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North Carolina Is a Poster Child for the Benefits of Tax Reform

Apr 25, 2018 by AFP

There is a reason North Carolina is often used as a shining example of how lower taxes can enable economic prosperity. North Carolinians have seen significant growth in that area, aligning with almost five years of cutting corporate and individual tax rates.  

In 2013, we made national headlines as the Tar Heel State passed a bold, pro-growth tax reform package. That act repealed the estate tax, introduced a single income tax rate and created a deduction for small business owners, among other much-needed changes.  

We built on that in 2015, further reducing personal and corporate income tax rates. 

Next year, in 2019, we’ll see even more reduction in individual and corporate income tax rates. Our flat individual income tax rate is set to drop to 5.25 percent.  

Pulling ahead of the growth curve 

“The economy is stronger now than it was a year ago, and it is beginning to look like an economy that has entered a true expansionary phase,” the Fiscal Research Division of the North Carolina General Assembly wrote in its January 2018 General Fund Revenue Update. “For North Carolina, current data on income and overall economic activity (i.e., Gross State Product) indicate that the state’s growth is starting to outpace average national growth.”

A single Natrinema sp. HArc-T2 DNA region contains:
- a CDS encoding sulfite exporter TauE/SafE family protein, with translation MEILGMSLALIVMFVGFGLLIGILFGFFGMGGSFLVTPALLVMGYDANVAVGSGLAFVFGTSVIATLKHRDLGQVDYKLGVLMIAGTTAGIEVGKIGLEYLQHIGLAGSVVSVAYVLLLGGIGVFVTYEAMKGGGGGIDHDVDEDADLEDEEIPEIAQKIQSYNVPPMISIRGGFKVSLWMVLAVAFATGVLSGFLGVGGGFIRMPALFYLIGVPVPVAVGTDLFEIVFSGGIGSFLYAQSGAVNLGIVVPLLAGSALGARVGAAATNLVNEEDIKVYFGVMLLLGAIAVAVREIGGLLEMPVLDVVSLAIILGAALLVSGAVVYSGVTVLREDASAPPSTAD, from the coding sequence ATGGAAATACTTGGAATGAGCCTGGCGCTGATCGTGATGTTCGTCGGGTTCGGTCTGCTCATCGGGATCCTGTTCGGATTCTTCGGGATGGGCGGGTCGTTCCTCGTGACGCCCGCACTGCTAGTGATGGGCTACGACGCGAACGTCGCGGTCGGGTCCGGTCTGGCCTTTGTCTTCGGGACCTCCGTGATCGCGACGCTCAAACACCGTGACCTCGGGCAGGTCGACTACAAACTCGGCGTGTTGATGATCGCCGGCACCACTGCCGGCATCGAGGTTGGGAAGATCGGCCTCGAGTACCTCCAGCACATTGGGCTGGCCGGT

What’s more, the U.S. Bureau of Labor Statistics shows that, as of January, the unemployment rate sits at 4.5 percent. That’s a small number, especially compared to 7 percent, the rate at the end of 2013.  

North Carolina is blossoming, and it has the potential to continue to do so. 

Atlantic Packaging, Charlotte Pipe and Foundry Co., The Hammock Source and others have been able to pay their employees four-figure bonuses since Congress passed the Tax Cuts and Jobs Act last December. And they aren’t the only North Carolinian companies giving these benefits to their workers.  

Low tax rates could maintain that trend. This is why we need to make sure our legislators don’t hike up those rates. Luckily, lawmakers are thinking about giving us the chance to make our voices heard on the issue. 

Taxpayers should have the final say 

The General Assembly is considering SB 75, a bill that would allow taxpayers to vote in November on a constitutional amendment that would cap the state personal and corporate income tax at 5.5 percent. Right now, the cap is 10 percent, which is uncomfortably high.  

North Carolinians deserve to keep our hard-earned paycheck in our pockets. Ask your lawmaker to support SB 75 and give North Carolina the best chance to keep growing.